Elsewhere, I know ref talk is kinda boring but the game between Sp*rs and Liverpool yesterday was a perfect illustration of the inconsistency of decision making. Harry Kane didn’t get a red card for a potential leg-breaker, whereas Andy Robertson was sent off (deservedly) for a wild swing which barely made contact with the opponent. However, only one of the incidents saw the referee advised to take a second look at the pitch-side monitor. Why? Kane’s was far worse and much more dangerous – Robertson is lucky he got his leg up, because otherwise he’d have been seriously, seriously injured.

I know, England captain, golden boy, and all that, but it’s so frustrating because this is exactly the stuff that VAR was supposed to sort out. Instead, we have a scenario where two red card incidents are being officiated differently, and it’s no wonder that fans lose their minds when they see things like that happening. Kane’s was worse than Xhaka’s against Man City by some distance, yet the wild variance of how refs view these incidents can’t be fully explained by Xhaka being Xhaka and Kane being England captain.

I still think about this on a regular basis and wonder how on earth a referee, assistants, and a bunch of people in the VAR truck with the benefit of all the replays in the world didn’t view it as anything other than an immediate, straight red card (McArthur was booked for it, I’ve seen a few people say it wasn’t even a yellow but it was).


I say this on a weekend when it has to be acknowledged that Xhaka, for once in his life, actually got away with some stuff. He was lucky to avoid a yellow card for standing in front of a free kick, and seconds later he stamped his studs onto Raphinha’s ankle – a challenge I felt sure was going to be referred to VAR and the inevitable would happen. It was one of those which was already very high on the ITWGX (If That Was Granit Xhaka) index, so I don’t know what kind of stars aligned to see him get off scot-free. Not least because a Leeds player was booked for almost exactly the same foul a couple of minutes later (although he went to ground so it might have been viewed differently).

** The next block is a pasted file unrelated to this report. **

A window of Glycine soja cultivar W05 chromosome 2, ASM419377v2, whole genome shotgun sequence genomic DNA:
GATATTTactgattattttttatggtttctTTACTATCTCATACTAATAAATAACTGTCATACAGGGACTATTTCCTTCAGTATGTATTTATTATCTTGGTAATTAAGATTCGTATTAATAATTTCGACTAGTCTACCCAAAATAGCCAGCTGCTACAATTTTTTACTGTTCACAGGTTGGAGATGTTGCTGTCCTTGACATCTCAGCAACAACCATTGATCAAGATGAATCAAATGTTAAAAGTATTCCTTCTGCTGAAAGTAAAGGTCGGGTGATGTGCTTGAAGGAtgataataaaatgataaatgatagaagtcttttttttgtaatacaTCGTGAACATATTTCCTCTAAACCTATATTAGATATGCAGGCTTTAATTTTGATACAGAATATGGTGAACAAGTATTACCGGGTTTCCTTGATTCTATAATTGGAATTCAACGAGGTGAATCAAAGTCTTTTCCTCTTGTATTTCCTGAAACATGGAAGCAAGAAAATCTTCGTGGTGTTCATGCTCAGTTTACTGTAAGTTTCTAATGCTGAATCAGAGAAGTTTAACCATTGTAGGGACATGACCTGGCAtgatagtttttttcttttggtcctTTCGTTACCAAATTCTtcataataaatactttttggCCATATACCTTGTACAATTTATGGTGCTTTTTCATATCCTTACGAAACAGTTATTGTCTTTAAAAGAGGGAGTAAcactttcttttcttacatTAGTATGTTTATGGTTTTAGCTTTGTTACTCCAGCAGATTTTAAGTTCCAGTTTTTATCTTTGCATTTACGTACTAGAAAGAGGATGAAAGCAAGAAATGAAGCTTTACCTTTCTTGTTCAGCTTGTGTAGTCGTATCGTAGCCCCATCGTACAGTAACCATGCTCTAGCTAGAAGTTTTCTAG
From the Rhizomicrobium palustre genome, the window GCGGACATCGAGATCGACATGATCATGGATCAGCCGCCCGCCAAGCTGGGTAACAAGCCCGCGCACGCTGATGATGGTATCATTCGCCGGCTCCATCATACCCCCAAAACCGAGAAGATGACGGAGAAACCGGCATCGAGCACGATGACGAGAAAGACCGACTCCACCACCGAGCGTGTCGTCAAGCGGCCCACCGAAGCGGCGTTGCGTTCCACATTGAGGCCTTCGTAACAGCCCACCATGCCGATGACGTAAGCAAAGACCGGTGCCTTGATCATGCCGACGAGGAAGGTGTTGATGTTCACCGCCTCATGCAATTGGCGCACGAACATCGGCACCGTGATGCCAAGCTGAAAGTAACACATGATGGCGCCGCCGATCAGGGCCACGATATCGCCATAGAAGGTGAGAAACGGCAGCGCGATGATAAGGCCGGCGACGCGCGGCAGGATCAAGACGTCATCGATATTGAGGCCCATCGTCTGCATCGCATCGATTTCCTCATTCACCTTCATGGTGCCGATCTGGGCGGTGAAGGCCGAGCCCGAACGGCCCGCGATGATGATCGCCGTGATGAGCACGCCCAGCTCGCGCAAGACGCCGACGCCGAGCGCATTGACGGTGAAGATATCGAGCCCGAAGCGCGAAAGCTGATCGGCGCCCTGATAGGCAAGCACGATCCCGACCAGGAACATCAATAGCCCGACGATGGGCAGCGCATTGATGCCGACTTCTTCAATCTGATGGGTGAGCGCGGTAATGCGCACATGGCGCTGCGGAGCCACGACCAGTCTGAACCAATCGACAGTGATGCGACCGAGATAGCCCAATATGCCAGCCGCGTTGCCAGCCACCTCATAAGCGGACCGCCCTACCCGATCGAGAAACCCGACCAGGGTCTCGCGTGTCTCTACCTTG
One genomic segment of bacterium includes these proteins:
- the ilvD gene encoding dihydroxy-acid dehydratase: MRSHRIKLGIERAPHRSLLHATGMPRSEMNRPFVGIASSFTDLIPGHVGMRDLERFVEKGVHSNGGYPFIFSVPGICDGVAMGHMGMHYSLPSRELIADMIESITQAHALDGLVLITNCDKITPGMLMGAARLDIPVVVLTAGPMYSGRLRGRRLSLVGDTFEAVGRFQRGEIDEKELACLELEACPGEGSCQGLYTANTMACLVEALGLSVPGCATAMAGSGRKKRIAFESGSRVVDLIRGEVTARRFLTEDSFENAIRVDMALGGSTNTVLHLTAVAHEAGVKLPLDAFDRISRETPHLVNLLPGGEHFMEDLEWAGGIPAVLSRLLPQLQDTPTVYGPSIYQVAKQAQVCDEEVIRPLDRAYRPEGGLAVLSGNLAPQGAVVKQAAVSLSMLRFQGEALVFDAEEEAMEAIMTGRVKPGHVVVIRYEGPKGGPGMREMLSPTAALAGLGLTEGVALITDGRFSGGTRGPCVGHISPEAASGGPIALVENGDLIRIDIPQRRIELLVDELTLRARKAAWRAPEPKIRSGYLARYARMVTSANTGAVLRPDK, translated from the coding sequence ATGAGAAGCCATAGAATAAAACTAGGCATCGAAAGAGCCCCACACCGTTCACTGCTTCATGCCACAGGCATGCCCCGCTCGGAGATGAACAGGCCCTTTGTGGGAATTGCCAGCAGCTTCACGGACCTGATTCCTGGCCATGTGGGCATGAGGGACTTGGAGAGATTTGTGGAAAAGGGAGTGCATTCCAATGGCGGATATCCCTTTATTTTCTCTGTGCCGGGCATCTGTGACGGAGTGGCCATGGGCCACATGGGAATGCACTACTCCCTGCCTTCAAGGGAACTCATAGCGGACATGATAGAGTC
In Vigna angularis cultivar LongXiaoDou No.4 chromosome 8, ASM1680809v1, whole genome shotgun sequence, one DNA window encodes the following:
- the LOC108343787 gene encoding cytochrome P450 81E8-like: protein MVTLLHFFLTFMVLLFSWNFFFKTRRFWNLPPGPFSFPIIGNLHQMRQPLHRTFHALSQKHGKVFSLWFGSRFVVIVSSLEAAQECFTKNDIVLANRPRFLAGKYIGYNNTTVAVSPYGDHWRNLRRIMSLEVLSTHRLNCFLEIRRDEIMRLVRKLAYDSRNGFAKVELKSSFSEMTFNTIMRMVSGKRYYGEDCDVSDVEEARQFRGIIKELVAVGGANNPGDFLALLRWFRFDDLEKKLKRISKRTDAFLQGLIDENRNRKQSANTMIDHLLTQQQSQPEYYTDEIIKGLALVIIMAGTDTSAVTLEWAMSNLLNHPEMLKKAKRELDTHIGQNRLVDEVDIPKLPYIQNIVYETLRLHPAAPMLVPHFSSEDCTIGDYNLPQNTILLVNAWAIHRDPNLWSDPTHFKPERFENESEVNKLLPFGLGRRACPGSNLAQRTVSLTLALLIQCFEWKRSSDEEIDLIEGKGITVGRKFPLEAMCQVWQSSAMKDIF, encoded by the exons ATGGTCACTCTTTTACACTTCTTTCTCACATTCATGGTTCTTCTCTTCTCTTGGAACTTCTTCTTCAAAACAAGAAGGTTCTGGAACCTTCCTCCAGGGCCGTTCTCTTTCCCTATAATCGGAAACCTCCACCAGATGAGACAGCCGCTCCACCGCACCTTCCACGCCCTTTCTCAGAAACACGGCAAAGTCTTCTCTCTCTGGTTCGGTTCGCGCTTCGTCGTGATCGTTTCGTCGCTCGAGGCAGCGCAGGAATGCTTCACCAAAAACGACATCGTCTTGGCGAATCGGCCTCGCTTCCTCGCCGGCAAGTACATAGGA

I fully accept that refereeing is a difficult job, but isn’t that why VAR was introduced? Maybe we get more marginal offside decisions right these days, and we’ve absolutely got on top of the scourge of football – the handball that nobody thinks is a handball and which barely hit the hand anyway – but without feedback, without discussion, without highlighting some of these inconsistencies, there won’t ever be improvement.

Not until there is some kind of accountability or performance review process for the PGMOL and their officials. Liverpool were denied an obvious penalty yesterday because the referee said the player stopped to draw contact (he didn’t). It’s almost as if they’re making stuff up as they go along, safe in the knowledge that whatever they do and however they do it, there are no consequences. If every other profession in the game is subject to performance review, when careers literally hinge on how well you do, how is it possible the refs aren’t?

Anyway, let’s leave it there. James and I will be recording the Arsecast Extra for you this morning. Keep an eye out for the call for questions on Twitter @gunnerblog and @arseblog on Twitter with the hashtag #arsecastextra – or if you’re on Arseblog Member on Patreon, leave your question in the #arsecast-extra-questions channel on our Discord server.

Podcast should be out around lunchtime, so until then, take it easy.